DESIGN FEATURES: Seven fuselage frames's horter than A320 (1.60 m; 5 ft 3 in forward of wing, 2.13 m; 7 ft 0 in aft); modified rear cargo hold; bulk hold door and forward overwing emergency exit deleted; derated engines; otherwise little changed. Seats 124 passengers in typical two-class layout, compared with 150 in A320 and 185 in A321; range of 3,550 n miles (6,574 km; 4,085 miles) said to be the longest in this category of airliner; common pilot type rating with A320 and A321.

FLYING CONTROLS: Same flight deck and flying control system as A320.

STRUCTURE: AS A320. Assembled in Germany by EADS Deutschland Airbus, alongside the stretched A321; partner workshares rearranged to maintain overall workshare balance between France and Germany.

LANDING GEAR: AS A320, but 46x16 or 46x17.0R20 main tyre options only. Minimum ground turning radius 12.10 m (39 ft 8 1/2 in) about nosewheels, 20.60 m (67 ft 7 m) about mainwheels.

POWER PLANT: Two turbofans. Options comprise CFM56-5B5, -5B5/P or -5A4, all 97.9 kN (22,000 lb st); IAE V2522-A5 of 102.5 kN (23,040 lb st); CFM56-5B6, -5B6/P or -5B6/2P or -5A5, all 104.5 kN (23,500 lb st); IAE V2524-A5 of 108.9 kN (24,4801b st), IAE V2527M-AS of 110.3 kN (24,800 lb st); or CFM56-5B7 or -5B7/P of 120.1 kN (27,000 lb st).

Standard (three tanks) fuel as for A320: 23,860 litres(6,303 US gallons; 5,249 Imp gallons) usable. Up to six additional centreline tanks (ACT) for maximum (nine tanks) of 40,640 litres (10,737 US gallons; 8,939 Imp gallons).

ACCOMMODATION: Typically 124 passengers (eight in 'super first' class plus 116 economy); maximum 145 passengers in all-economy configuration. Built-in airstairs in ACJ.

'Prestige' cabin option for ACJ configures forward and centre sections with dining and work areas complete with tables, lounge and bar; aft cabin has private office area and enclosed bedroom. Amenities include 64 kbyte communications links, large-screen video displays, external video cameras for security and flight progress monitoring, and additional aft cabin soundproofing.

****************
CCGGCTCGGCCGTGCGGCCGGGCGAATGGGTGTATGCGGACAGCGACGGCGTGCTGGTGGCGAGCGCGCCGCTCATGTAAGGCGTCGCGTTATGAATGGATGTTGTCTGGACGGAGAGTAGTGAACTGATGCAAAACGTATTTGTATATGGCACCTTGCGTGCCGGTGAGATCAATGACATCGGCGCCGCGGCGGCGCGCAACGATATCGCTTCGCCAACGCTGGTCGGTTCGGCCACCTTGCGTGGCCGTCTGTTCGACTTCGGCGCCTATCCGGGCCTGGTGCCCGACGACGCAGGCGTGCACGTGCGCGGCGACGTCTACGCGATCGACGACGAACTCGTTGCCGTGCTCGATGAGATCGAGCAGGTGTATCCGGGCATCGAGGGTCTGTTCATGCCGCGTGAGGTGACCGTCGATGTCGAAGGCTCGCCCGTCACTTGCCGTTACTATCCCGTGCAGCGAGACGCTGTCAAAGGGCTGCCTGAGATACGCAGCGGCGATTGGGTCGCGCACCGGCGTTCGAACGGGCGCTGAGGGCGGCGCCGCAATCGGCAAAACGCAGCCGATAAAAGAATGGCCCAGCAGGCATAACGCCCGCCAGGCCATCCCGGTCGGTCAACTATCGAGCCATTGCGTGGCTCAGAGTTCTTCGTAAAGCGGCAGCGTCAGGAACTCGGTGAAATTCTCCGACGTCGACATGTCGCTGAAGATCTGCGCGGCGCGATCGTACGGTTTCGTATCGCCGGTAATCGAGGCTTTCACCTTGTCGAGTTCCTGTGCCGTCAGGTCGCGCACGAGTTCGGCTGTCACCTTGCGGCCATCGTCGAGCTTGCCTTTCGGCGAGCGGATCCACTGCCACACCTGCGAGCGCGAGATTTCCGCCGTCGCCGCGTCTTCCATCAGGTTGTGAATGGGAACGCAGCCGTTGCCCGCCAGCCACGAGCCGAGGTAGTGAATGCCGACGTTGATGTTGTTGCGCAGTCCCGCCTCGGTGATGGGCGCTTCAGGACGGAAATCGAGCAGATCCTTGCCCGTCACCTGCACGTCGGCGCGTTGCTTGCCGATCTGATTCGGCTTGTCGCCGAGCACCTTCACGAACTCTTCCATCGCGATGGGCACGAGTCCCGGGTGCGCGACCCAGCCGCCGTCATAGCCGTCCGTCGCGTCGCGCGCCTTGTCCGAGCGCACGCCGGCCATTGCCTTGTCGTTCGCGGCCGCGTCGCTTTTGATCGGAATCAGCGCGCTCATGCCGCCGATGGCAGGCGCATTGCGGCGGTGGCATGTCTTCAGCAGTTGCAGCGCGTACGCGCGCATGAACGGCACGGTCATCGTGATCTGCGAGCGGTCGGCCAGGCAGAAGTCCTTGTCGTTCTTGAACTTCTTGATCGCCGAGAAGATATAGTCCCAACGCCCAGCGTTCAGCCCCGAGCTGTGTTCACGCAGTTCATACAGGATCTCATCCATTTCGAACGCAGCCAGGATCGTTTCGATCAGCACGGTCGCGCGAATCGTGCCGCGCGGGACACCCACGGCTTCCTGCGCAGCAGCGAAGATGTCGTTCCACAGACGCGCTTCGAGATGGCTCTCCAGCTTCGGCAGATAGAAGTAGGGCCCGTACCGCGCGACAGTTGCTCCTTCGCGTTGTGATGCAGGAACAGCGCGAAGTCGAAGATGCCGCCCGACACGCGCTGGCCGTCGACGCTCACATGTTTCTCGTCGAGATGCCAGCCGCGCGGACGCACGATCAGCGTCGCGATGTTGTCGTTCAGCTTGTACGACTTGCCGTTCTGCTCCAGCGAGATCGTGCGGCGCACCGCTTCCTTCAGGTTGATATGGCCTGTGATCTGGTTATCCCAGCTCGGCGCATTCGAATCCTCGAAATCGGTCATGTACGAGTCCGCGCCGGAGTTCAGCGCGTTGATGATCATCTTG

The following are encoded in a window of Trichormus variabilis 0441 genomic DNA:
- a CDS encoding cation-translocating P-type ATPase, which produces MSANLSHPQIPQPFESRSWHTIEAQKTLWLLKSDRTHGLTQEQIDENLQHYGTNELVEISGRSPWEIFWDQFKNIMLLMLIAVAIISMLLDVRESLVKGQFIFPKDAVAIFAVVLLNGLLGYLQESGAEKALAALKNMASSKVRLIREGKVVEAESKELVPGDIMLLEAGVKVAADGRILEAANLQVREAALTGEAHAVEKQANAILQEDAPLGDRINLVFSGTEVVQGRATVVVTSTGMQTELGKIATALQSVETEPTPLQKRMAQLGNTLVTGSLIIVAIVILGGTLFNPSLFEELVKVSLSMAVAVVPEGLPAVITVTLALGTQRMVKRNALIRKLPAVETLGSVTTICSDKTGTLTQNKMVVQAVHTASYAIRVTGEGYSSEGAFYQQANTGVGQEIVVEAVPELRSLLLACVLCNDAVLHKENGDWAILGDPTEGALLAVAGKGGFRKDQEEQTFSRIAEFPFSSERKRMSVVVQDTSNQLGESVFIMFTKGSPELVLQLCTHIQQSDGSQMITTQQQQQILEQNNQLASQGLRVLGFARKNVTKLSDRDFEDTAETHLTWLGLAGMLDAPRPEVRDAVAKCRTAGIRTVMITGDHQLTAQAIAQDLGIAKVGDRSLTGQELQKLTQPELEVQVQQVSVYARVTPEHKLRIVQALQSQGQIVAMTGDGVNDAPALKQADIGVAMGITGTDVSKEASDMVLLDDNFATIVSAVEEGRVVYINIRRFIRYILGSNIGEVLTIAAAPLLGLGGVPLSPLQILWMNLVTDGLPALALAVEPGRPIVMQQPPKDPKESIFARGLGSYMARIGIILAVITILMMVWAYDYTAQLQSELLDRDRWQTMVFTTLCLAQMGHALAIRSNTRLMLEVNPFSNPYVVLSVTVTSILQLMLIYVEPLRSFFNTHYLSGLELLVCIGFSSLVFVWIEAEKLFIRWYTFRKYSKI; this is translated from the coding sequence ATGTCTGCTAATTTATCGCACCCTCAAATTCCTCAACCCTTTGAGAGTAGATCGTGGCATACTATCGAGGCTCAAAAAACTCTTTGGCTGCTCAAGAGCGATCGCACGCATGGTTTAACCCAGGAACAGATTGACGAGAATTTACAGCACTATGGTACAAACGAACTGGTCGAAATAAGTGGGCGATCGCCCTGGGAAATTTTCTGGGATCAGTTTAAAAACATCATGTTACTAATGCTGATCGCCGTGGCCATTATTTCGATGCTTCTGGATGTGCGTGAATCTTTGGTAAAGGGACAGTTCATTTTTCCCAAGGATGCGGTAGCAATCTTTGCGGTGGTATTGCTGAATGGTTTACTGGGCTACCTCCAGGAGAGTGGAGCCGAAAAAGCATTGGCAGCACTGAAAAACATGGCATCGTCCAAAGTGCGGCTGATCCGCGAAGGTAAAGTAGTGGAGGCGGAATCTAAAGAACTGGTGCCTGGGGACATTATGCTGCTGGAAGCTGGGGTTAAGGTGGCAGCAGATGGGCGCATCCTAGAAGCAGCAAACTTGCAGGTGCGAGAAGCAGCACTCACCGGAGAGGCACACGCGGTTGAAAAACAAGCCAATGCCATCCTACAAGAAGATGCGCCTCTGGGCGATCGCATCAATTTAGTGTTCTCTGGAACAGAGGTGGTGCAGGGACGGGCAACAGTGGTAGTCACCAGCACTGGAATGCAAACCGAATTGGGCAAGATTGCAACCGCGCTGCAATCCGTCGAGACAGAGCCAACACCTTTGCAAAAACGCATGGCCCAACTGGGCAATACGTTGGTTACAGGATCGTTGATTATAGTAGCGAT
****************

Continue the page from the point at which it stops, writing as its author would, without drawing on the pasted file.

Length overall 33.83 m (111 ft 0 in)
Wheelbase 11.05 m (36 ft 3 in)
Cabin length (excl flight deck) 23.77 m (77 ft 11 3/4in)
Underfloor baggage/cargo holds;  
Length: forward 3.35 m ( l l ft 0 in)
rear 7.67 m (25 ft 2 in)
Volume: bulk total 27.64 m3 (976 cu ft)
Typical operating weight empty:  
- standard 40,160 kg (88,537 lb)
- option 41,203 kg (90,837 lb)
Baggage capacity: forward hold 2,268 kg (5,000 lb)
- rear hold 3,020 kg (6,600 lb)
- bulk hold 1,497 kg (3,300 lb)
Max payload 16,653 kg (36,714 lb)
Max TO weight: standard 64,000 kg (141,095 lb)
option 75,500 kg (166,450 lb)
Max landing weight: standard 61,000 kg (134,480 lb)
option 62,500 kg (137,790 lb)
Max zero-fuel weight: standard 57,000 kg (125,665 lb)
option 58,500 kg (128,970 lb)
Max wing loading:  
standard 522.9 kg/m2 (101.09 lb/sq ft)
option 616.8 kg/m2 (126.34 lb/sq ft)
Max power loading: standard, CFM56-5B5 327 kg/kN (3.21 lb/lb st)
option, CFM56-5B7 314 kg/kN (3.08 lb/lb st)
PERFORMANCE (A; With CFM56-5A4, CFM56-5B5 or
V2522-A5; B: with CFM56-5A5, CFM56-5B6 or V2524-
Max operating Mach No. (Mmo) 0.82
Max operating speed 350 kt (648 km/h; 403 mph) IAS
Typical operating Mach No. 0.78
Max rate of climb 152 m (500 ft)/min
Max certified altitude; A319 12,130 m (39,800 ft)
ACJ 12.500 m (41,000 ft)
Service ceiling, OEI 6,400 m (21,000 ft)
T-O distance, S/L ISA-F15°C:  
standard; A 1,720 m (5,643 ft)
option: B 2,640 m (8.661 ft)
Landing distance, S/L ISA: A. B 1,430 m (4,692 ft)
Range on normal fuel tankage with 124 passengers and
baggage. FAR domestic reserves and 200 n mile
(370 km; 230 mile) diversion:
A. at T-O weight 64,000 kg (141,095 lb)
1,813 n miles (3,357 km; 2,086 miles)
B, at T-O weight 75,500 kg (166,450 lb)
3,697 n miles (6,846 km; 4,254 miles)
T-O: A 82.5 EPNdB
B 82.4 EPNdB
Sideline: A 92.6 EPNdB
B 92.2 EPNdB
Approach; A 93.9 EPNdB
B 94.2 EPNdB